Direct – So far we have taken about 20 minutes of the lesson and I have done little ‘direction.’ The gymnasts have been heavily involved in their own learning and decision making. I find that now is the best time to introduce a ‘Skill of the day’ because they might be ready to listen more attentively as they slow down a bit. I can either go back up the scale to guided discovery or down the scale to direction depending on the level of competence and the skill involved. For something like a headstand, I would use direction: ‘Follow these steps, you need to form a triangle shape with your two hands as the base and your head as the apex.’ I would then demonstrate and observe as they followed the progressions.
I use direction for this task because there really are only two ways to do a headstand base, (more variety can be introduced with the legs later) and children try to throw themselves up into the headstand and hope for the best. This is both dangerous and unproductive.
Guided discovery – For other hand balances I can use guided discovery. They are lower risk than the headstand and there are many more successful solutions. The outcome that I want is for gymnasts to realize that balancing in a tuck position with short levers is easier than in an extended position where the levers are further away from the body. I can give different hand positions, one leg bent, one leg straight, sat on a bench, on the floor, to the front or to the side. All this time the gymnasts are working on strength and balance without getting bored.
The following week, (only to protect their hands and wrists which will be tired by now) we could do either a task style circuit where the gymnasts practice some of the skills that they learned previously or a mastery style where we break down the components of a skill and they can assess whether they can attempt the whole skill or not.
Task – The task style might use a station approach with athletes rotating among 4 stations with different tasks along the same theme:
- Station 1: Frog balance, 3-10 second holds for a total of 30 seconds, partner to time.
- Station 2: Headstand practice, tuck only, as above.
- Station 3: Donkey kicks 5 in tuck, 6 moving left to right.
- Station 4: Lever off the bench: tuck, pike and straddle, 3 of each for 3 seconds, trying raise legs above bench height.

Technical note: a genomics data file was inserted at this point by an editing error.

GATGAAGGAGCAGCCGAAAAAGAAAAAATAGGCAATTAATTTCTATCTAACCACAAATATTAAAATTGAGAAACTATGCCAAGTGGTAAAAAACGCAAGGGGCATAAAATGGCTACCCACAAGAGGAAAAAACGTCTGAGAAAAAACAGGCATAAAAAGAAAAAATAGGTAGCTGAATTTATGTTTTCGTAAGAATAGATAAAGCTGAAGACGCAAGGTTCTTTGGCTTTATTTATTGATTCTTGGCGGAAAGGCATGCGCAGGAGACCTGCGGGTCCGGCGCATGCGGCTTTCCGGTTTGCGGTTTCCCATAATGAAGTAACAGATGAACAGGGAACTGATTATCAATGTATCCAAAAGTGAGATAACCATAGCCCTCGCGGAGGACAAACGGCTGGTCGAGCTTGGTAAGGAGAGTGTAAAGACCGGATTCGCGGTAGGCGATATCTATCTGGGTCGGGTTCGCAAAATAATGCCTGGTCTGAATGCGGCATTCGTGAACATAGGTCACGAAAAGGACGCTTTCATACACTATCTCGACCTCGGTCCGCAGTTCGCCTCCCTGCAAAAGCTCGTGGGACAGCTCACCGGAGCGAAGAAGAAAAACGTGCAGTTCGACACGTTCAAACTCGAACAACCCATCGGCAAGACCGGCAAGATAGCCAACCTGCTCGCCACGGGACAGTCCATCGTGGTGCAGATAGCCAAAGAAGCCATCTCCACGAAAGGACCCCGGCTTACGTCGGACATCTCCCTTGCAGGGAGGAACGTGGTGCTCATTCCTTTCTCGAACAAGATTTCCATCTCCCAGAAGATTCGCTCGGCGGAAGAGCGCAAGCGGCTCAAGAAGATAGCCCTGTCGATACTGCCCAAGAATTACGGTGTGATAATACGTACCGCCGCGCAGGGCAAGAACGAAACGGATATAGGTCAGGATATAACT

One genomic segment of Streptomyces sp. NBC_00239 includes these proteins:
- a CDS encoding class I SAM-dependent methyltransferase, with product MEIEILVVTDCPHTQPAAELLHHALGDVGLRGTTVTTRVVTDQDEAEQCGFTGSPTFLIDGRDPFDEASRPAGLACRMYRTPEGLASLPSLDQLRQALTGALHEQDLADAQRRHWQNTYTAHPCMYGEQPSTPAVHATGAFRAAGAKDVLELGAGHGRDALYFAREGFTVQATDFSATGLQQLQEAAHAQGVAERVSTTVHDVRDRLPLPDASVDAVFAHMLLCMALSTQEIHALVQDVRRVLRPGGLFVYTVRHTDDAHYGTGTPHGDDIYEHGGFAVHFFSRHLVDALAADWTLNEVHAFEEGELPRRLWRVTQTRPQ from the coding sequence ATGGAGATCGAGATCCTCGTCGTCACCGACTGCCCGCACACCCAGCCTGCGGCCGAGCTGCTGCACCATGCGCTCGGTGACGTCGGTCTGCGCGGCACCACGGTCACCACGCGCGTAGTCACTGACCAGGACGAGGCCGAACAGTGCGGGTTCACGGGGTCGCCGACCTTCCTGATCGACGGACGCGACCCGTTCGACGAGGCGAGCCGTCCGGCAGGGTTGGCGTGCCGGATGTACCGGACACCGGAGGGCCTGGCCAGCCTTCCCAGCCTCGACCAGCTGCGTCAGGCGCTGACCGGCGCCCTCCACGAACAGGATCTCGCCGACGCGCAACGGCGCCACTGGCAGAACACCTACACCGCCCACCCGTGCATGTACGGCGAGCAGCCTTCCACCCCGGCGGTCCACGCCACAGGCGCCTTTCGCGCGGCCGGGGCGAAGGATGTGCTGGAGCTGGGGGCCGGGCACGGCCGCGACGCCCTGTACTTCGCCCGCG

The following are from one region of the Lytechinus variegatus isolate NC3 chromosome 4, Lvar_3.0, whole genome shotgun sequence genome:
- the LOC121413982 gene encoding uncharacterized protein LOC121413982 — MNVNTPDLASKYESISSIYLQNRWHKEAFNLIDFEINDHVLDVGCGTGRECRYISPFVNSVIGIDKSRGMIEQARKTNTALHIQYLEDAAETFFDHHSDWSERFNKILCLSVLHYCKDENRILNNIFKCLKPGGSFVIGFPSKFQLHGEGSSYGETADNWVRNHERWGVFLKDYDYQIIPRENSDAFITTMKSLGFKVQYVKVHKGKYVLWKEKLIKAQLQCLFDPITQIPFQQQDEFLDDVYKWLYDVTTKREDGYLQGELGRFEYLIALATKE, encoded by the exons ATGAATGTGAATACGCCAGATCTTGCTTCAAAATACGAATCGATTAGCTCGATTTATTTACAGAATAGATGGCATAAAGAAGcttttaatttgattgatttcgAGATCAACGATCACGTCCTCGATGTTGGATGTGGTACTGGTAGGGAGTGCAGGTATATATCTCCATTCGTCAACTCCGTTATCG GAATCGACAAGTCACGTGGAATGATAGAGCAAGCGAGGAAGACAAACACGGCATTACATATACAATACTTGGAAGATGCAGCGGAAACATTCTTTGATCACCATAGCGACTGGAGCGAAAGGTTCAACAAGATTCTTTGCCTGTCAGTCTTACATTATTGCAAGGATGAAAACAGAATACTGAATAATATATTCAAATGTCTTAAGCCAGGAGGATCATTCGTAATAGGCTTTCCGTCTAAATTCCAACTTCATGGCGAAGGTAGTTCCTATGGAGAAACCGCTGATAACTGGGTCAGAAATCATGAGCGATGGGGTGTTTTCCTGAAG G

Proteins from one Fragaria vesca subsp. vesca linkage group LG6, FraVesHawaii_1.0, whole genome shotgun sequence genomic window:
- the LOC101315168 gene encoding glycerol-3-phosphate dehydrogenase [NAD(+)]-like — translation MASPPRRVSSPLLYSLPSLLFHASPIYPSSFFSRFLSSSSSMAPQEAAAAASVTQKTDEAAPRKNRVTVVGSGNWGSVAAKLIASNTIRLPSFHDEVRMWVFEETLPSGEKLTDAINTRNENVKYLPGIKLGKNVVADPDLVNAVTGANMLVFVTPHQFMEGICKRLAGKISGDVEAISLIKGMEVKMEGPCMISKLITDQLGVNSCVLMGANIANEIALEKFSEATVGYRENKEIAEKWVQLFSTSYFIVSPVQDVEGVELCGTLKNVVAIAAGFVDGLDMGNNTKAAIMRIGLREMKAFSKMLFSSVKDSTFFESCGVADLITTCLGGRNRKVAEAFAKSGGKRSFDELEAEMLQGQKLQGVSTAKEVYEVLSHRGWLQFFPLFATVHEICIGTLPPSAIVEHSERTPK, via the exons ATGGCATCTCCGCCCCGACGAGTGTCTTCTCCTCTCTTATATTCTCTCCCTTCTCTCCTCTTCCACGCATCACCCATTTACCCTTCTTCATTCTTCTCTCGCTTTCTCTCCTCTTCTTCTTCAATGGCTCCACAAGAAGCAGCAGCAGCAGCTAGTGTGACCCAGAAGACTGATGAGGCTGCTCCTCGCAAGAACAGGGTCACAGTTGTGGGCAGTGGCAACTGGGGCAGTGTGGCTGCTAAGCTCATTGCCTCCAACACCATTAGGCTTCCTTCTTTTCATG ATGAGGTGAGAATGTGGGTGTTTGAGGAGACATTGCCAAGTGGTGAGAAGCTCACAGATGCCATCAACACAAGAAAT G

These are low level skills that provide some strength training and variety and can be done in pairs to promote cooperation.
Mastery learning – With mastery I am looking to assess competence (or peers do) before moving onto more advanced skills. For example a circuit for handspring vault might be:
- Strength: Frog balance for 20 seconds.
- Handstand shape: hold for 3 seconds before falling to back lie, keep arms extended.
- Vault competency: flank vault with legs straight and feet together (a lower level skill where the feet come to the side rather than over the head).
- Handstand pops: being able to do two of these in a row with both feet off the floor.
These are more finite, measurable outcomes that give the gymnasts and myself a set of agreed criteria that help prepare for the whole skill. They can be peer reviewed or I can do it. The advantage of having these types of activity in the class is that I don’t have to be everywhere at once. It just requires some advance preparation. I can then be available to support and help the more dangerous skills.
Individualized – Finally we have the individualized style that develops a relationship between the coach, athlete, and perhaps other partners. A jointly agreed learning outcome is decided and then a series of learning tasks, tests and objectives are used to develop the athlete along their journey. This may include cognitive tasks inside/outside the coaching environment such as film review, opponents study or even the history of the event. Specialist coaches may be bought in and they may use any of the styles mentioned previously. This is labour intensive at the start because it requires a lot of thought and planning.
Putting it all together
I hope to have illustrated some examples clearly enough so that you can transfer them to your own environment. I don’t use every style, every week. Nor do I use every style with every athlete that I coach. Even writing this article I have reflected on some gaps that I can fill with certain groups. There is never just ‘one-way’ of coaching and I steer clear of gurus saying that the latest research says you have to do X. By expanding your coaching repertoire you are better able to aid all of your athletes and potentially more as you adapt and improve what you do.